I wrote a piece breaking down the basic elements of Passive Index Investing over at Wealth Meta.
And if you’re happy, curious and enjoy dark chocolate covered raisins, you can find the piece here.
Below is a snippet from the article, a quote by the legendary John (aka Jack) Bogle (the father of Passive Index Investing) in his investment classic Common Sense on Mutual Funds:
The index fund is a most unlikely hero for the typical investor. It is no more (nor less) than a broadly diversified portfolio, typically run at rock-bottom costs, without the putative benefit of a brilliant, resourceful, and highly skilled portfolio manager. The index fund simply buys and holds the securities in a particular index, in proportion to their weight in the index. The concept is simplicity writ large.
And for perspective on what Jack Bogle has meant to individual investors like you, here are the thoughts of one famous investor:
If a statue is ever erected to honor the person who has done the most for American investors, the handsdown choice should be Jack Bogle. For decades, Jack has urged investors to invest in ultra-low-cost index funds. In his crusade, he amassed only a tiny percentage of the wealth that has typically flowed to managers who have promised their investors large rewards while delivering them nothing – or, as in our bet, less than nothing – of added value.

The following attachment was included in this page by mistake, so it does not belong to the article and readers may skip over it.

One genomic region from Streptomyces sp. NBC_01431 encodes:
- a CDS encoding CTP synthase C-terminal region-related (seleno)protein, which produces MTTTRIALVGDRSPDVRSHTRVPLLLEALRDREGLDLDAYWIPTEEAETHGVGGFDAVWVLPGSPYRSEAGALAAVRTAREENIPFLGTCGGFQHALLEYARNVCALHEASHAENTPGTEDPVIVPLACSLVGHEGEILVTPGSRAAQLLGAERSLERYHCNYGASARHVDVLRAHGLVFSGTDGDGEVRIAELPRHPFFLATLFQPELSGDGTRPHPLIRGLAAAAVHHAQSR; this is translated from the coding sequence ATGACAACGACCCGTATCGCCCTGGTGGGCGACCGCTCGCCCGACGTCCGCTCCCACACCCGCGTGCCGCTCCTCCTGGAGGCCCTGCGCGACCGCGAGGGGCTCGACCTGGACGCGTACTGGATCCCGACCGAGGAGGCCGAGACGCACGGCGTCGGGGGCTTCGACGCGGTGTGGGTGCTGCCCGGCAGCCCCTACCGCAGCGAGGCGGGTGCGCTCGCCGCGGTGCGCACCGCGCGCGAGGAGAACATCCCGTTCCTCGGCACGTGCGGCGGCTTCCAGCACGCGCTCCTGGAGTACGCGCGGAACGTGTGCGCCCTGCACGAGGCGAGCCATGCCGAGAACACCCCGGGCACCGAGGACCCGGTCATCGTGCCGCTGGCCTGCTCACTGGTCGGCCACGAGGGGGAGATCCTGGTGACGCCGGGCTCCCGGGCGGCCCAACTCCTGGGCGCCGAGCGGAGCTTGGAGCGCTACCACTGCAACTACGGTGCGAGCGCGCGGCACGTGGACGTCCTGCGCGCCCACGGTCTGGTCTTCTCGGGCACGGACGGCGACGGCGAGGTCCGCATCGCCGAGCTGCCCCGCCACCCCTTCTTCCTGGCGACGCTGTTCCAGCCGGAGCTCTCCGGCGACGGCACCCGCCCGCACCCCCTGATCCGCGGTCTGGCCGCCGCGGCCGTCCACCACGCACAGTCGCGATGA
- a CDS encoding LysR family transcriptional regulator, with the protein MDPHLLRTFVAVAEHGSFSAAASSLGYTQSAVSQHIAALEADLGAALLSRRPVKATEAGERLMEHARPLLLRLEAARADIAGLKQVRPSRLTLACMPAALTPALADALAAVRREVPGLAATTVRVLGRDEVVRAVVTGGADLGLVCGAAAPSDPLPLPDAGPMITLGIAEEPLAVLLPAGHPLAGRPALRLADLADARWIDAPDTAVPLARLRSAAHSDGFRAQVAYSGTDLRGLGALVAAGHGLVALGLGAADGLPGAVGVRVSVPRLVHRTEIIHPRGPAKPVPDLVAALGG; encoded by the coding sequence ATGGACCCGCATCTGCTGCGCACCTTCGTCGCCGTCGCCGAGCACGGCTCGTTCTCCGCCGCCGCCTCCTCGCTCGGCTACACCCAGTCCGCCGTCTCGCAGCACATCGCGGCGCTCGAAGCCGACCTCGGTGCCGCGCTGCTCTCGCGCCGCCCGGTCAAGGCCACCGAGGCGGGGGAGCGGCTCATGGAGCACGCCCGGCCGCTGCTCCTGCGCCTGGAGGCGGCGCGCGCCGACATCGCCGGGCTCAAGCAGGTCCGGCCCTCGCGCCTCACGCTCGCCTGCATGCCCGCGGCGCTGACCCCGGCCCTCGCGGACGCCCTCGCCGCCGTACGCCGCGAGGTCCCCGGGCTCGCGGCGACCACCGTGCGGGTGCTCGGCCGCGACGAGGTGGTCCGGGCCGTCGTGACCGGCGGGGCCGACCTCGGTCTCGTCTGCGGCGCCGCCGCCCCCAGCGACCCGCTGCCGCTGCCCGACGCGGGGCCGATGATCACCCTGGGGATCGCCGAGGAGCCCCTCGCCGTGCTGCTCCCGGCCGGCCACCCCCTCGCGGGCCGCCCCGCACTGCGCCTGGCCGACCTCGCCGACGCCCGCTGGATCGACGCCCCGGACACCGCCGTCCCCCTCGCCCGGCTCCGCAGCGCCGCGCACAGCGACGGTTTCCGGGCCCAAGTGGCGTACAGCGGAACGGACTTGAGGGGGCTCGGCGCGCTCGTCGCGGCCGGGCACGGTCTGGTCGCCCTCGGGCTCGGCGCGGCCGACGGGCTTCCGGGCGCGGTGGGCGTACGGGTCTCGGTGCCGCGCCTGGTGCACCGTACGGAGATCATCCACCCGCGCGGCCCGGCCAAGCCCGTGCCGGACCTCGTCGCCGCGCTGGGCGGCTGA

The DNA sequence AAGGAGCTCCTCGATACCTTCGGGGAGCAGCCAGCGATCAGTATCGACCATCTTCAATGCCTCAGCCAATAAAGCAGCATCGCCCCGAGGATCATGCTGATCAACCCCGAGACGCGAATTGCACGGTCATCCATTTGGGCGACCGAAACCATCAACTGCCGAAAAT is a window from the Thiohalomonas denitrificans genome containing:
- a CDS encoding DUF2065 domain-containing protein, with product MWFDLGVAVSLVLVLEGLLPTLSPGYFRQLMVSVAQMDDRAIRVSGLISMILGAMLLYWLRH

In his early years, Jack was frequently mocked by the investment-management industry. Today, however, he has the satisfaction of knowing that he helped millions of investors realize far better returns on their savings than they otherwise would have earned. He is a hero to them and to me.
These words were written by Warren Buffett in his 2016 Berkshire Hathaway shareholder letter.
If you’d like to learn more about Passive Index Investing, a perhaps more approachable alternative to Common Sense on Mutual Funds is:
And as you read and poke the poop, consider one other sentiment Buffett expressed in his shareholder letter:
The bottom line: When trillions of dollars are managed by Wall Streeters charging high fees, it will usually be the managers who reap outsized profits, not the clients. Both large and small investors should stick with low-cost index funds.